Background and purpose: Immunotherapies involving the adoptive transfer of ex vivo expanded autologous invariant natural killer (iNKT) cells are a potential option for cancer patients and are under investigation in clinical trials. Most cancer patients receive radiotherapy at some point during their treatment. We investigated the effects of therapeutic doses of radiation on the viability and function of human primary cultures of iNKT cells in vitro.
Materials and methods: iNKT cell lines generated from 6 healthy donors were subjected to therapeutically-relevant doses of radiation. Cell cycle arrest and cell death were assessed by flow cytometry. Double strand DNA breaks were analysed by measuring phosphorylated histone H2AX expression by fluorescence microscopy. Cytolytic degranulation, cytokine production and cytotoxicity by antigen-stimulated iNKT cells were assessed by flow cytometry.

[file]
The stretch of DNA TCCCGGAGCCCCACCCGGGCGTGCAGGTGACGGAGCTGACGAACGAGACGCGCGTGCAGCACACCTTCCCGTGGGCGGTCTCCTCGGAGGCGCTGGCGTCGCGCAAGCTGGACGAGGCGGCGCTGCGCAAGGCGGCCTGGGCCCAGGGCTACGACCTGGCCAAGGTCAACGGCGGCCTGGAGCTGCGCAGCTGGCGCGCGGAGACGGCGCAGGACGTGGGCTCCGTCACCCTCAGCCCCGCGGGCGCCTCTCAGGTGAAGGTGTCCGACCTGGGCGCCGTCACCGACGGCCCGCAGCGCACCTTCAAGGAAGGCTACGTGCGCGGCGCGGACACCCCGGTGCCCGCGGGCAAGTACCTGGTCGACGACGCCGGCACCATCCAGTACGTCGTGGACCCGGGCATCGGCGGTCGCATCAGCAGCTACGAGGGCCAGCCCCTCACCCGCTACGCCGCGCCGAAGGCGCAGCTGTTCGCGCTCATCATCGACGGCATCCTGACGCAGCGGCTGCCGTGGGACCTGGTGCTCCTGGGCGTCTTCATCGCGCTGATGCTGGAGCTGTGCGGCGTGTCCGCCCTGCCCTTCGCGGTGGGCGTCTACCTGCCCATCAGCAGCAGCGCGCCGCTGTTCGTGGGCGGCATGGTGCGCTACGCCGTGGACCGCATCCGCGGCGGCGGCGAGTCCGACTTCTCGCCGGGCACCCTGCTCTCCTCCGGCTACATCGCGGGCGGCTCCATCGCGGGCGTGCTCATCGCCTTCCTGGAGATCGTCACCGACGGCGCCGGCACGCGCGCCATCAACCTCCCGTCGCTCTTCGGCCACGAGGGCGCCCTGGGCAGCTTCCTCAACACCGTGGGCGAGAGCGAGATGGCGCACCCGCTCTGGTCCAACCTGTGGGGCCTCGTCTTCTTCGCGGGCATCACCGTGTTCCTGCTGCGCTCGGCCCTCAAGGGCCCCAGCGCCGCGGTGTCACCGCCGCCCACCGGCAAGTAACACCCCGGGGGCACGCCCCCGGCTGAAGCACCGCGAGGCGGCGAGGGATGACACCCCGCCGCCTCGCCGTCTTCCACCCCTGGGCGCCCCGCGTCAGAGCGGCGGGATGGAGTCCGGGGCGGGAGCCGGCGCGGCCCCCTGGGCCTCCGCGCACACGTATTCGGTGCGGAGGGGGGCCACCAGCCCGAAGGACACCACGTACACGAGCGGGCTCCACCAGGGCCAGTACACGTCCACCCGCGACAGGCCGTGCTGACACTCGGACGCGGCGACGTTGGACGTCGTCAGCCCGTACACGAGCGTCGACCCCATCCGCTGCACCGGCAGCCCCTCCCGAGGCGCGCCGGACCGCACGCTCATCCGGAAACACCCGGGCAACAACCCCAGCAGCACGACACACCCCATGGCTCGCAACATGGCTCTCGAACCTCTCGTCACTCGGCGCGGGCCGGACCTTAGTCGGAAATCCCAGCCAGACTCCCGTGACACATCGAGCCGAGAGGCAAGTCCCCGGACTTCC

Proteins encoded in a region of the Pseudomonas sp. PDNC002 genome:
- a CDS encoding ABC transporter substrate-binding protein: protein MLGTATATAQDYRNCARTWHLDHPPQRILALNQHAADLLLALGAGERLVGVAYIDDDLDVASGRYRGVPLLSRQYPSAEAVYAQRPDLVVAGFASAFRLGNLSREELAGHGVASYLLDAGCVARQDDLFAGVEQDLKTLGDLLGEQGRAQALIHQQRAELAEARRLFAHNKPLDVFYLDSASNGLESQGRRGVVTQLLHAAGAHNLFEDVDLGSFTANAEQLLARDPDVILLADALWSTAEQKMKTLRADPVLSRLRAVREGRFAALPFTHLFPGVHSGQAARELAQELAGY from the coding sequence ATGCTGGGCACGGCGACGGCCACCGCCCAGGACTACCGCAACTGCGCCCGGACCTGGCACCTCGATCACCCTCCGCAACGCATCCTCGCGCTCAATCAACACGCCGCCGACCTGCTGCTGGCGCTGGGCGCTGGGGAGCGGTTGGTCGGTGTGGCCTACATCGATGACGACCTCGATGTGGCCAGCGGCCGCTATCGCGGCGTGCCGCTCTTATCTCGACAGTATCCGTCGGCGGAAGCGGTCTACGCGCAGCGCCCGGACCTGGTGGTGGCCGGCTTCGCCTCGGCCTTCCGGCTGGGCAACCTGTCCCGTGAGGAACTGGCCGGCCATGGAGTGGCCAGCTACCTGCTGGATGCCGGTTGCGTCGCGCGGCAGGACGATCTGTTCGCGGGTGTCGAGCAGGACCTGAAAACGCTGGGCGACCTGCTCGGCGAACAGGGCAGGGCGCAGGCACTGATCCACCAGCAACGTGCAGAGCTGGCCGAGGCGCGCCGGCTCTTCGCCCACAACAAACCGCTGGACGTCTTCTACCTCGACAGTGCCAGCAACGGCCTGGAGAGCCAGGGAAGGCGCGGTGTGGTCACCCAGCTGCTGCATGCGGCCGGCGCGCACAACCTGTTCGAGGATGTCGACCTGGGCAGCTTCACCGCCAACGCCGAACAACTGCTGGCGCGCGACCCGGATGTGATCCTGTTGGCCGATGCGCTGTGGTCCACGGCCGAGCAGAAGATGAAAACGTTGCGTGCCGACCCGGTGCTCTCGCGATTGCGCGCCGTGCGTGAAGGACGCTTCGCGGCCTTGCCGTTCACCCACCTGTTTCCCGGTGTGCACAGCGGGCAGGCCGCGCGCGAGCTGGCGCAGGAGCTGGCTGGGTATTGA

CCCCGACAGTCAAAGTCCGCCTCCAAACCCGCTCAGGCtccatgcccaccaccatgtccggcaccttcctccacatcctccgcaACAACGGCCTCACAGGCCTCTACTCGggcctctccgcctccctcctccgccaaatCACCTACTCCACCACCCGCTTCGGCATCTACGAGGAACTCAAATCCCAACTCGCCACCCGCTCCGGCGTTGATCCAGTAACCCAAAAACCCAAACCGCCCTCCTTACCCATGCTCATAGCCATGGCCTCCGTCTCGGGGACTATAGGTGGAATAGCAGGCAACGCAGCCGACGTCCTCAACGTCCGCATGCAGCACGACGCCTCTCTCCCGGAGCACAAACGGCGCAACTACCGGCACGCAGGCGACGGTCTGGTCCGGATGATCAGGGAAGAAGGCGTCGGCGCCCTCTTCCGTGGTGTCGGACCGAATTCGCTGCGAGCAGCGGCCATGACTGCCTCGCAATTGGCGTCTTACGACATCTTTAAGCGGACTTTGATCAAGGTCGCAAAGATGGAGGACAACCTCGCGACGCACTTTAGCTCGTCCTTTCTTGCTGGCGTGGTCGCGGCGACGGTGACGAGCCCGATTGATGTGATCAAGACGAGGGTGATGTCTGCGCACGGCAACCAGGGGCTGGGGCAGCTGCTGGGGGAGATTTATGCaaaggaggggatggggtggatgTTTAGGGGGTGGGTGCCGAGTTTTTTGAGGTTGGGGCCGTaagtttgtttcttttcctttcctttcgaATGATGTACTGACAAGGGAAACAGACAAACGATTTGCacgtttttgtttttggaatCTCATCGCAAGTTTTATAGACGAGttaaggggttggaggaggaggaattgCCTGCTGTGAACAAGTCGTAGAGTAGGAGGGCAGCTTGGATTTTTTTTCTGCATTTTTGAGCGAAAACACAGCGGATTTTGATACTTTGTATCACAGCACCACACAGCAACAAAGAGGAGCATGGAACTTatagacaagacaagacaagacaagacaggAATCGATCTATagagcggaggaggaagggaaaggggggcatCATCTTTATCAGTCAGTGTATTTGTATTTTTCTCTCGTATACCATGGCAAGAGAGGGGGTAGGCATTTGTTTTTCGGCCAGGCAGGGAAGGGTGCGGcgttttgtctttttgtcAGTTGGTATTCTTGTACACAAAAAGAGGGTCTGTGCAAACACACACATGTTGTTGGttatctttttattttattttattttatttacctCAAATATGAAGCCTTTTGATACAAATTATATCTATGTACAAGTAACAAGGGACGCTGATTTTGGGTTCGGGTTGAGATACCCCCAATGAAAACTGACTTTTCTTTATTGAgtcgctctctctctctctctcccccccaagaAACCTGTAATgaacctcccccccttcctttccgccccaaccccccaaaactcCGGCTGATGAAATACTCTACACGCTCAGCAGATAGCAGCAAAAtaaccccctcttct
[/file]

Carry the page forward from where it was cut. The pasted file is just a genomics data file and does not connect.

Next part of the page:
Results: Radiation inhibited viability of iNKT cells in a dose-dependent manner. Radiation caused double strand DNA breaks, which were rapidly repaired, and affected the cell cycle at high doses. Moderate doses of radiation did not inhibit degranulation or cytotoxicity by iNKT cells, but induced perforin expression and inhibited proliferation and interferon-γ production by surviving iNKT cells.
Discussion: Exposure of iNKT cell to radiation can negatively affect their viability and function.
Keywords: Cancer; Immunotherapy; Invariant NKT cells; Radiotherapy.
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